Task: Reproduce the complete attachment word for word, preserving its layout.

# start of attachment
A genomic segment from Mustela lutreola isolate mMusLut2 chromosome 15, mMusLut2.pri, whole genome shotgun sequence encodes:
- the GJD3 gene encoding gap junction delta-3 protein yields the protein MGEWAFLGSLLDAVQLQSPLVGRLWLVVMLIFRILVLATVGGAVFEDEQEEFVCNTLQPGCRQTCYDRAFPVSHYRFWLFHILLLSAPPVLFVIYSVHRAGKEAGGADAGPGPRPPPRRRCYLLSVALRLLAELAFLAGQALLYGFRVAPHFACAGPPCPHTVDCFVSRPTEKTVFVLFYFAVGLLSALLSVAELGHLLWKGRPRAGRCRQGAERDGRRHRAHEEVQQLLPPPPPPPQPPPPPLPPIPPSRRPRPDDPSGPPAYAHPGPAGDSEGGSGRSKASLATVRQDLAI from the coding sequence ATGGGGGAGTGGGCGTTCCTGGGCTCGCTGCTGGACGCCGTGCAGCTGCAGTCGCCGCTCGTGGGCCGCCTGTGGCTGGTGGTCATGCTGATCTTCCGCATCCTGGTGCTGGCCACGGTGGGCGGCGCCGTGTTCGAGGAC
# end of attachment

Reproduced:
A genomic segment from Mustela lutreola isolate mMusLut2 chromosome 15, mMusLut2.pri, whole genome shotgun sequence encodes:
- the GJD3 gene encoding gap junction delta-3 protein yields the protein MGEWAFLGSLLDAVQLQSPLVGRLWLVVMLIFRILVLATVGGAVFEDEQEEFVCNTLQPGCRQTCYDRAFPVSHYRFWLFHILLLSAPPVLFVIYSVHRAGKEAGGADAGPGPRPPPRRRCYLLSVALRLLAELAFLAGQALLYGFRVAPHFACAGPPCPHTVDCFVSRPTEKTVFVLFYFAVGLLSALLSVAELGHLLWKGRPRAGRCRQGAERDGRRHRAHEEVQQLLPPPPPPPQPPPPPLPPIPPSRRPRPDDPSGPPAYAHPGPAGDSEGGSGRSKASLATVRQDLAI from the coding sequence ATGGGGGAGTGGGCGTTCCTGGGCTCGCTGCTGGACGCCGTGCAGCTGCAGTCGCCGCTCGTGGGCCGCCTGTGGCTGGTGGTCATGCTGATCTTCCGCATCCTGGTGCTGGCCACGGTGGGCGGCGCCGTGTTCGAGGAC